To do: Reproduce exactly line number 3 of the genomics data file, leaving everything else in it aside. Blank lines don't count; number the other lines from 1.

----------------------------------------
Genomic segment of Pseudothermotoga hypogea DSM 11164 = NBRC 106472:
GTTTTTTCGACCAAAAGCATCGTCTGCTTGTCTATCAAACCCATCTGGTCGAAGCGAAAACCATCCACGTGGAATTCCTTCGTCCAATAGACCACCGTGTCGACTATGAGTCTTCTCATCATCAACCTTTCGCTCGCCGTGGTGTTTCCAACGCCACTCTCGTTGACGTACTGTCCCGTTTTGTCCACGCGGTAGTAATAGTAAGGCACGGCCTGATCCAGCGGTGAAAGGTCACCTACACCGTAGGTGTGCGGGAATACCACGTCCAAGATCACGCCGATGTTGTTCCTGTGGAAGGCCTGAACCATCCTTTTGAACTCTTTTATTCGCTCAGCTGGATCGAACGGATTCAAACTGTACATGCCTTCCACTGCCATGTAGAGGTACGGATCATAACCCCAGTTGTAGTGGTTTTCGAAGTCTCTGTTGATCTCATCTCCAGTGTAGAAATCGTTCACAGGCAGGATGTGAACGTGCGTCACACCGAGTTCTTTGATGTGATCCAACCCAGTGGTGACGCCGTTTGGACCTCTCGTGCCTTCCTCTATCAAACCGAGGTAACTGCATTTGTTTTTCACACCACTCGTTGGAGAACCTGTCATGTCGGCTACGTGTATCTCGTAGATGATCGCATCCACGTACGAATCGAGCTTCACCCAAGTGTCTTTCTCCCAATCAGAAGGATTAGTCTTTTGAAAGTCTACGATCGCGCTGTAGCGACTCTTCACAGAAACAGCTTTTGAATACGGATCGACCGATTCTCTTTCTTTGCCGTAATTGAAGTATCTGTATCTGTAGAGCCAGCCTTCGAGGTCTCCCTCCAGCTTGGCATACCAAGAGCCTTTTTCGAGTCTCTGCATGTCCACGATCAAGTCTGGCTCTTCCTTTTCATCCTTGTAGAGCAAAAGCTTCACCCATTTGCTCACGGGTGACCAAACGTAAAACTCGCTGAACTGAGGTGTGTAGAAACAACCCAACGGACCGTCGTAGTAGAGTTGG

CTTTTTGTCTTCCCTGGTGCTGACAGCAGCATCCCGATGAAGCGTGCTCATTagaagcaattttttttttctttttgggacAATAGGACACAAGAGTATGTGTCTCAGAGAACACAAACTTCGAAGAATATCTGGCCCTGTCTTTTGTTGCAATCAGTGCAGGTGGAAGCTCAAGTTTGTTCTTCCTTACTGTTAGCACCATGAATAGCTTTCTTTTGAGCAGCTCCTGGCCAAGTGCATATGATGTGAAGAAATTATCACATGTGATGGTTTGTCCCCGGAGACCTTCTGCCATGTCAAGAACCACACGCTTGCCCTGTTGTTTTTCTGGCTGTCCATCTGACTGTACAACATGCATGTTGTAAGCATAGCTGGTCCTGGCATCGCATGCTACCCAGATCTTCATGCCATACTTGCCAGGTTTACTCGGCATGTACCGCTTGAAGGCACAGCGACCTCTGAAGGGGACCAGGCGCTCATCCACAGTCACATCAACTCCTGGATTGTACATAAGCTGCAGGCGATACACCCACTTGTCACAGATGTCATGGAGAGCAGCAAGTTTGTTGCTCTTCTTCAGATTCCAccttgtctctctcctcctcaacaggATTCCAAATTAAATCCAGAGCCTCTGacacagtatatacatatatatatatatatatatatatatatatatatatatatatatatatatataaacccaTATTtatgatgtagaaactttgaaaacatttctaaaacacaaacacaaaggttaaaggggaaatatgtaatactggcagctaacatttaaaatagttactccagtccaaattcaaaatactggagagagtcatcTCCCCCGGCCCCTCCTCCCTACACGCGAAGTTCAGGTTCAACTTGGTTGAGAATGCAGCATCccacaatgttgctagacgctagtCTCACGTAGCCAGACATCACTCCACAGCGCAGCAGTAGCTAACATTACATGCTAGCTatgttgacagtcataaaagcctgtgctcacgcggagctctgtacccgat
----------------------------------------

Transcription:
CTTTTTGTCTTCCCTGGTGCTGACAGCAGCATCCCGATGAAGCGTGCTCATTagaagcaattttttttttctttttgggacAATAGGACACAAGAGTATGTGTCTCAGAGAACACAAACTTCGAAGAATATCTGGCCCTGTCTTTTGTTGCAATCAGTGCAGGTGGAAGCTCAAGTTTGTTCTTCCTTACTGTTAGCACCATGAATAGCTTTCTTTTGAGCAGCTCCTGGCCAAGTGCATATGATGTGAAGAAATTATCACATGTGATGGTTTGTCCCCGGAGACCTTCTGCCATGTCAAGAACCACACGCTTGCCCTGTTGTTTTTCTGGCTGTCCATCTGACTGTACAACATGCATGTTGTAAGCATAGCTGGTCCTGGCATCGCATGCTACCCAGATCTTCATGCCATACTTGCCAGGTTTACTCGGCATGTACCGCTTGAAGGCACAGCGACCTCTGAAGGGGACCAGGCGCTCATCCACAGTCACATCAACTCCTGGATTGTACATAAGCTGCAGGCGATACACCCACTTGTCACAGATGTCATGGAGAGCAGCAAGTTTGTTGCTCTTCTTCAGATTCCAccttgtctctctcctcctcaacaggATTCCAAATTAAATCCAGAGCCTCTGacacagtatatacatatatatatatatatatatatatatatatatatatatatatatatatatataaacccaTATTtatgatgtagaaactttgaaaacatttctaaaacacaaacacaaaggttaaaggggaaatatgtaatactggcagctaacatttaaaatagttactccagtccaaattcaaaatactggagagagtcatcTCCCCCGGCCCCTCCTCCCTACACGCGAAGTTCAGGTTCAACTTGGTTGAGAATGCAGCATCccacaatgttgctagacgctagtCTCACGTAGCCAGACATCACTCCACAGCGCAGCAGTAGCTAACATTACATGCTAGCTatgttgacagtcataaaagcctgtgctcacgcggagctctgtacccgat